discrimination based on familial status – existence of children under age 18 in the family unit
FHA prohibits discrimination on basis of “familial status; whether restrictions limiting the number of occupants/bedroom discriminate is subject of much litigation
exemption – retirement communities are okay – under §3607
discrimination based on handicaps – §3604(f)
handicap – physical or mental impairment that interferes with life’s functions
regarding someone as having a handicap and therefore discriminating against them is considered discrimination even if the person doesn’t actually have a handicap
however, dwellings need not be made available to people whose condition would create a direct threat to the health and safety of others or result in substantial damage to property, but landlords must try to make reasonable accommodations (from Roe v. Boulder)
reasonable accommodations – FHA says it is discrimination for a landlord not to provide reasonable accommodations to afford a handicapped equal opportunity to use and enjoy a dwelling (ie a “no pet” apartment may be required to allow seeing-eye dogs)
examples of unacceptable words to place in housing advertisements – able-bodied, bachelor, near churches, couples only, empty nesters, exclusive, executive, responsible, no smokers (it is a disability if someone is addicted to smoking, however can say “no smoking”)
Delivery of Possession
physical possession v. legal possession –
physical possession – who is actually on the land
legal possession – who has title
English Rule – require that a landlord deliver actual possession (RST 6.2 adopts English)
rationale: tenant contracts for possession and not for a lawsuit to evict a holdover; landlord is in a better position to assess whether current tenant will holdover; landlord is financially benefiting from the transactions; actual intent of parties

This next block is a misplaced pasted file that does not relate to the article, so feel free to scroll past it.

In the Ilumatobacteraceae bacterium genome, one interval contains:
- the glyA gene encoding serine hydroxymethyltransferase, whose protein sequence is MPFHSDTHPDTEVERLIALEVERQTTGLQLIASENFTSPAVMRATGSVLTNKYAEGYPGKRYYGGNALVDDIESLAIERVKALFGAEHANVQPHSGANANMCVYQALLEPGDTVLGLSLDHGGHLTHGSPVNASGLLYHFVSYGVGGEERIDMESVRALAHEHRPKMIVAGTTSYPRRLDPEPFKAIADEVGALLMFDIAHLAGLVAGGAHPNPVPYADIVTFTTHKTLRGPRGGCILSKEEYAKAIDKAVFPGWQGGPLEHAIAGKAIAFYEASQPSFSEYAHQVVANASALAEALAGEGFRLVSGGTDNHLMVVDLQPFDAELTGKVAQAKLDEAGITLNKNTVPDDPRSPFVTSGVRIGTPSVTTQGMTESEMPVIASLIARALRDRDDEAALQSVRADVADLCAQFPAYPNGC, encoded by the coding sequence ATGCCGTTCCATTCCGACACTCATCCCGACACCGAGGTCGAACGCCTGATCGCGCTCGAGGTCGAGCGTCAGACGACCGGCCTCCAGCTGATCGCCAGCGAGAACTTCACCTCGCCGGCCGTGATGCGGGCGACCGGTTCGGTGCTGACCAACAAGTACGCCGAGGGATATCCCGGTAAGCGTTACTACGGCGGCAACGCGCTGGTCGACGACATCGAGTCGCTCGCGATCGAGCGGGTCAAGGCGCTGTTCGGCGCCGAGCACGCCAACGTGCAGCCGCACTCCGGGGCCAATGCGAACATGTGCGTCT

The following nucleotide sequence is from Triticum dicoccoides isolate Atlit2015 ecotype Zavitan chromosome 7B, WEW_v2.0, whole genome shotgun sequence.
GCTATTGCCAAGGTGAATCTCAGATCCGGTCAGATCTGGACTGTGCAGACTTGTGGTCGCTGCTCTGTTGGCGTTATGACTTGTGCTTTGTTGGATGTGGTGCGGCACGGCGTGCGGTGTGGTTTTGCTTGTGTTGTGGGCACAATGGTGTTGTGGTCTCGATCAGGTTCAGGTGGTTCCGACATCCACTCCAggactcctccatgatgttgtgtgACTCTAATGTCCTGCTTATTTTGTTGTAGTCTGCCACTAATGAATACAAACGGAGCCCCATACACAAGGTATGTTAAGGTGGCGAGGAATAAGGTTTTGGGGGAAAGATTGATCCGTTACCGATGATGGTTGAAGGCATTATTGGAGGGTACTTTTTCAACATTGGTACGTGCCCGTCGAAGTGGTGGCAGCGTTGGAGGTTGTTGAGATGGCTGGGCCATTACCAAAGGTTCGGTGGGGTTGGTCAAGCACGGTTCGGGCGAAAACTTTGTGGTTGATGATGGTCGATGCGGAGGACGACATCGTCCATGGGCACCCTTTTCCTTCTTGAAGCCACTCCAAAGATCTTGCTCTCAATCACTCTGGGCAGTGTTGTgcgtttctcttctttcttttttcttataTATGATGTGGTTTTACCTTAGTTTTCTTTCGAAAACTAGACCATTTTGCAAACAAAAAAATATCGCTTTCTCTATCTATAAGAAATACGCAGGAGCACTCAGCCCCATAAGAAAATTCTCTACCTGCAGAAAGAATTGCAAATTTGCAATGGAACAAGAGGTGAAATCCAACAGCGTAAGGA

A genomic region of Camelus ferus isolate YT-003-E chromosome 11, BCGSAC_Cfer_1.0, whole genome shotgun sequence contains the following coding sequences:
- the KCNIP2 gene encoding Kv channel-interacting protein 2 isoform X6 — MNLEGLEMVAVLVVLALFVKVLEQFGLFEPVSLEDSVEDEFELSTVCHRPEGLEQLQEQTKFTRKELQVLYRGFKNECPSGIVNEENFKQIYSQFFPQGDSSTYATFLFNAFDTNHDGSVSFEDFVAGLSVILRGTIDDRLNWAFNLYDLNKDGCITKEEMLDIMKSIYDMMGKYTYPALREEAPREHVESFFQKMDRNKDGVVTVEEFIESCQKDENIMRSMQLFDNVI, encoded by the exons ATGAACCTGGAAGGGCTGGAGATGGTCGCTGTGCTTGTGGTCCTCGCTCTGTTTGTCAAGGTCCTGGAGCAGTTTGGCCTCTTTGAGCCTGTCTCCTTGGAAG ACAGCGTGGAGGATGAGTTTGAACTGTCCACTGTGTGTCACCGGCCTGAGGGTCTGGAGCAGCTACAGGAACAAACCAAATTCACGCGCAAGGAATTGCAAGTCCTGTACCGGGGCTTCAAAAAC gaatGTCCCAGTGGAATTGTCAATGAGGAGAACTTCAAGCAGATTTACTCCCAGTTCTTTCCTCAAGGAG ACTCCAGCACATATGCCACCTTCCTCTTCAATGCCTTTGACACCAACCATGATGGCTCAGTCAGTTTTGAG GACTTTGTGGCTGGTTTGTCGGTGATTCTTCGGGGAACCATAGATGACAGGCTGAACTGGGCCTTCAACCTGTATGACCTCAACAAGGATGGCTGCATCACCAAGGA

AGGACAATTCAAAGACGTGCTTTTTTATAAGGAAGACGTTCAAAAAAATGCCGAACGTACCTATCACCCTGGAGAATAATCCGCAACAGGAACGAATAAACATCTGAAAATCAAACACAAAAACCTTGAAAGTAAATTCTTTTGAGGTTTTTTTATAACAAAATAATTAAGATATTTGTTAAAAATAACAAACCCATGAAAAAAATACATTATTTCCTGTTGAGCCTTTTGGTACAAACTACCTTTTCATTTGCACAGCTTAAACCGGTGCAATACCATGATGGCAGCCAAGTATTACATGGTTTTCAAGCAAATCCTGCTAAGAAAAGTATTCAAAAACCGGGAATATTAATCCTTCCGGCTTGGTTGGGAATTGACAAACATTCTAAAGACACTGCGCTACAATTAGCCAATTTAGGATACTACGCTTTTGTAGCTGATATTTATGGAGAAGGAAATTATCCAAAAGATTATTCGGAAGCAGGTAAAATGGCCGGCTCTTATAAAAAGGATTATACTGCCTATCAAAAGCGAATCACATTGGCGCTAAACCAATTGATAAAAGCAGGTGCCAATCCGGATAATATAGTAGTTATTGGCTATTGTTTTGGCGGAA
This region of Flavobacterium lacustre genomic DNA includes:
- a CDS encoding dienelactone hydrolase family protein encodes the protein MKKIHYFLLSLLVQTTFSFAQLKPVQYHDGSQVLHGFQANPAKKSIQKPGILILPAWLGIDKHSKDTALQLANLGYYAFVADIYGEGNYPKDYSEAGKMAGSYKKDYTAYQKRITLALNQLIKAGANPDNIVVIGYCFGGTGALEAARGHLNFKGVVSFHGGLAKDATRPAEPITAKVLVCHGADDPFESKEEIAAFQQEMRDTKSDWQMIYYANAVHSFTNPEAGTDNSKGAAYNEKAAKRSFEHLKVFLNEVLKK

even when jurisdiction follows English Rule, parties can K out the risks
American Rule – require only that a landlord deliver the legal right to possession
rationale: unfair to hold the landlord liable for the wrong of another; up to tenant to take possession of property if he wants it; tenant has right to evict holdover, therefore no reason to get the landlord involved
Hannan v. Dusch – defendant leased R/E to plaintiff for 15 years; defendant was to make land suitable for plaintiff (by ousting current occupier) but refused to do so; there was no covenant stating who bore the risk (if there was, covenant would prevail)
holding – ruled for defendant; landlord need not place a tenant in possession, the landlord need only give a right of possession
new tenant v. old tenant – can bring action of ejectment because has legal title
once tenant takes actual possession, he is assumed to have accepted the landlord’s title as adequate for his use of the property; tenant has no rights unless actual interference with his enjoyment
Subleases and Assignments
sublea

le efforts to relet an apartment wrongfully vacated by tenant (and landlord has to prove that he attempted to mitigate)
landlord’s remedies and security devices –
failure to pay rent – landlord can sue for back rent and damages caused by breach if tenant is in possession; may also terminate lease and recover possession
security deposits – protect landlord in event of default or damages; landlord supposed to return deposition minus compensation for damages